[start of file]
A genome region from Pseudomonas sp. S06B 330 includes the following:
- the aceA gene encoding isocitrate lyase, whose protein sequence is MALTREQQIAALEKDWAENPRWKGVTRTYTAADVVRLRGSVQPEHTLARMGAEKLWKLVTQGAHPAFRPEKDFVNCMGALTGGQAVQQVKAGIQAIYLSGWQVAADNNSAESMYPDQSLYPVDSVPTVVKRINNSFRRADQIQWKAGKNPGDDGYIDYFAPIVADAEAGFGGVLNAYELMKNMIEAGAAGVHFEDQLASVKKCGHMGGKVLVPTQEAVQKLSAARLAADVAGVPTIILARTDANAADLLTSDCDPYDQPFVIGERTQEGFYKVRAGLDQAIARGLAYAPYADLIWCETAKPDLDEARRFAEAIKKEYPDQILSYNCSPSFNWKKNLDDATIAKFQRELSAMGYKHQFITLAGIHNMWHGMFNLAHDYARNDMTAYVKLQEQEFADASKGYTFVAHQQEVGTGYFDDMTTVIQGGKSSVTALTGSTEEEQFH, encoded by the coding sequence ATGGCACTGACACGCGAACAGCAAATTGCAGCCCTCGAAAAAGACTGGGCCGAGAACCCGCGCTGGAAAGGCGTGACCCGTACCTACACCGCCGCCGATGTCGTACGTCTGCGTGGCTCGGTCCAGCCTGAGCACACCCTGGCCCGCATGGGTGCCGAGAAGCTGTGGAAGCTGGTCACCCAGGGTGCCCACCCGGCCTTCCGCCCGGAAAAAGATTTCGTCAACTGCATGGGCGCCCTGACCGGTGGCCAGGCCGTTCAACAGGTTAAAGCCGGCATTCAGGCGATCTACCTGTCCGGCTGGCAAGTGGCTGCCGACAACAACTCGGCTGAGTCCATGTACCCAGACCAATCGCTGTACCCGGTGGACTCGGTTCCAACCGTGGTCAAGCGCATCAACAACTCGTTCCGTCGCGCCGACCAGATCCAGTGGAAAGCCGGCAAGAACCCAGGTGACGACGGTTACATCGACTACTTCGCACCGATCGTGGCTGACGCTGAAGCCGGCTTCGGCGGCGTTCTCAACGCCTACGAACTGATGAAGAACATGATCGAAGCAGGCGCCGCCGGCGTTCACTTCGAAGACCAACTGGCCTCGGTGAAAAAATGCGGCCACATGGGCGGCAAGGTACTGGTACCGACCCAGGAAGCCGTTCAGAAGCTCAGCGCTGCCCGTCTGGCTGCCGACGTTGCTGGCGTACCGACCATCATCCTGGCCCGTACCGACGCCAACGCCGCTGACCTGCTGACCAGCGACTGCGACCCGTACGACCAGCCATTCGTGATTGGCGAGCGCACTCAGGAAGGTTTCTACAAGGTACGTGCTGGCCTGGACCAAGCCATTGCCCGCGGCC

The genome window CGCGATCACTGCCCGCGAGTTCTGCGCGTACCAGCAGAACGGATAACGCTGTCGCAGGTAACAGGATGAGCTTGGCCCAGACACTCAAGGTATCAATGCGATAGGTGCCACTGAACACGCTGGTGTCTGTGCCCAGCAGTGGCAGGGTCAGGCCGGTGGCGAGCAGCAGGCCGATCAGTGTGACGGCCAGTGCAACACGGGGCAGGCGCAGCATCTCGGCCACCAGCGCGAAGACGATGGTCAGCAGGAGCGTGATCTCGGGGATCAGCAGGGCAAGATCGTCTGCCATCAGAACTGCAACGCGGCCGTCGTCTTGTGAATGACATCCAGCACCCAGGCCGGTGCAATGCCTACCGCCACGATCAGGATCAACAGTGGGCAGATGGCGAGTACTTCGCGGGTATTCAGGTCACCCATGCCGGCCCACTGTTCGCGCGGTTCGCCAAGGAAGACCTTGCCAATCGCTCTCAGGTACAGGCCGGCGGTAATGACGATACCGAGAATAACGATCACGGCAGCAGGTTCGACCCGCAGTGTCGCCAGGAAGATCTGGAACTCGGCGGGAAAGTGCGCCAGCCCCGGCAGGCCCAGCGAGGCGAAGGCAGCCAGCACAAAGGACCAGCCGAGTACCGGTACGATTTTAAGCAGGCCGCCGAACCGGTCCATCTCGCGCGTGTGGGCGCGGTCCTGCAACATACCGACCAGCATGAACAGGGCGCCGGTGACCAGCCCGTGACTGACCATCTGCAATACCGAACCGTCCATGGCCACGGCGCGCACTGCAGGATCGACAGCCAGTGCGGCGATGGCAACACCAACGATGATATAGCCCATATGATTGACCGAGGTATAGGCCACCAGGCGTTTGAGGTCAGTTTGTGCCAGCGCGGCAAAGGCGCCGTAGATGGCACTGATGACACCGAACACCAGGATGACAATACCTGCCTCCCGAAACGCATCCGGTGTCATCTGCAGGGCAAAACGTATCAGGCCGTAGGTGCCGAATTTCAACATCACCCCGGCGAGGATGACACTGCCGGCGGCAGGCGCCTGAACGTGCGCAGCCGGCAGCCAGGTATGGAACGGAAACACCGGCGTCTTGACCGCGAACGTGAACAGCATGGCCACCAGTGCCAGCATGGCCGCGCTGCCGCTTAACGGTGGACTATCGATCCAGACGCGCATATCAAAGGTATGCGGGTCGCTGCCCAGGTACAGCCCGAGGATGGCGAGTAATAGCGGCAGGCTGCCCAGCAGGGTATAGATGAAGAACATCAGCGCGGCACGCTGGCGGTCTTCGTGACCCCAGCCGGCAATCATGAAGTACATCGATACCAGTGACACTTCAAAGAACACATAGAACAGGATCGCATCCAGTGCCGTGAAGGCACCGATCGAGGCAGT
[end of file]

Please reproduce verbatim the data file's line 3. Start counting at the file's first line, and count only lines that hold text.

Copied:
The genome window CGCGATCACTGCCCGCGAGTTCTGCGCGTACCAGCAGAACGGATAACGCTGTCGCAGGTAACAGGATGAGCTTGGCCCAGACACTCAAGGTATCAATGCGATAGGTGCCACTGAACACGCTGGTGTCTGTGCCCAGCAGTGGCAGGGTCAGGCCGGTGGCGAGCAGCAGGCCGATCAGTGTGACGGCCAGTGCAACACGGGGCAGGCGCAGCATCTCGGCCACCAGCGCGAAGACGATGGTCAGCAGGAGCGTGATCTCGGGGATCAGCAGGGCAAGATCGTCTGCCATCAGAACTGCAACGCGGCCGTCGTCTTGTGAATGACATCCAGCACCCAGGCCGGTGCAATGCCTACCGCCACGATCAGGATCAACAGTGGGCAGATGGCGAGTACTTCGCGGGTATTCAGGTCACCCATGCCGGCCCACTGTTCGCGCGGTTCGCCAAGGAAGACCTTGCCAATCGCTCTCAGGTACAGGCCGGCGGTAATGACGATACCGAGAATAACGATCACGGCAGCAGGTTCGACCCGCAGTGTCGCCAGGAAGATCTGGAACTCGGCGGGAAAGTGCGCCAGCCCCGGCAGGCCCAGCGAGGCGAAGGCAGCCAGCACAAAGGACCAGCCGAGTACCGGTACGATTTTAAGCAGGCCGCCGAACCGGTCCATCTCGCGCGTGTGGGCGCGGTCCTGCAACATACCGACCAGCATGAACAGGGCGCCGGTGACCAGCCCGTGACTGACCATCTGCAATACCGAACCGTCCATGGCCACGGCGCGCACTGCAGGATCGACAGCCAGTGCGGCGATGGCAACACCAACGATGATATAGCCCATATGATTGACCGAGGTATAGGCCACCAGGCGTTTGAGGTCAGTTTGTGCCAGCGCGGCAAAGGCGCCGTAGATGGCACTGATGACACCGAACACCAGGATGACAATACCTGCCTCCCGAAACGCATCCGGTGTCATCTGCAGGGCAAAACGTATCAGGCCGTAGGTGCCGAATTTCAACATCACCCCGGCGAGGATGACACTGCCGGCGGCAGGCGCCTGAACGTGCGCAGCCGGCAGCCAGGTATGGAACGGAAACACCGGCGTCTTGACCGCGAACGTGAACAGCATGGCCACCAGTGCCAGCATGGCCGCGCTGCCGCTTAACGGTGGACTATCGATCCAGACGCGCATATCAAAGGTATGCGGGTCGCTGCCCAGGTACAGCCCGAGGATGGCGAGTAATAGCGGCAGGCTGCCCAGCAGGGTATAGATGAAGAACATCAGCGCGGCACGCTGGCGGTCTTCGTGACCCCAGCCGGCAATCATGAAGTACATCGATACCAGTGACACTTCAAAGAACACATAGAACAGGATCGCATCCAGTGCCGTGAAGGCACCGATCGAGGCAGT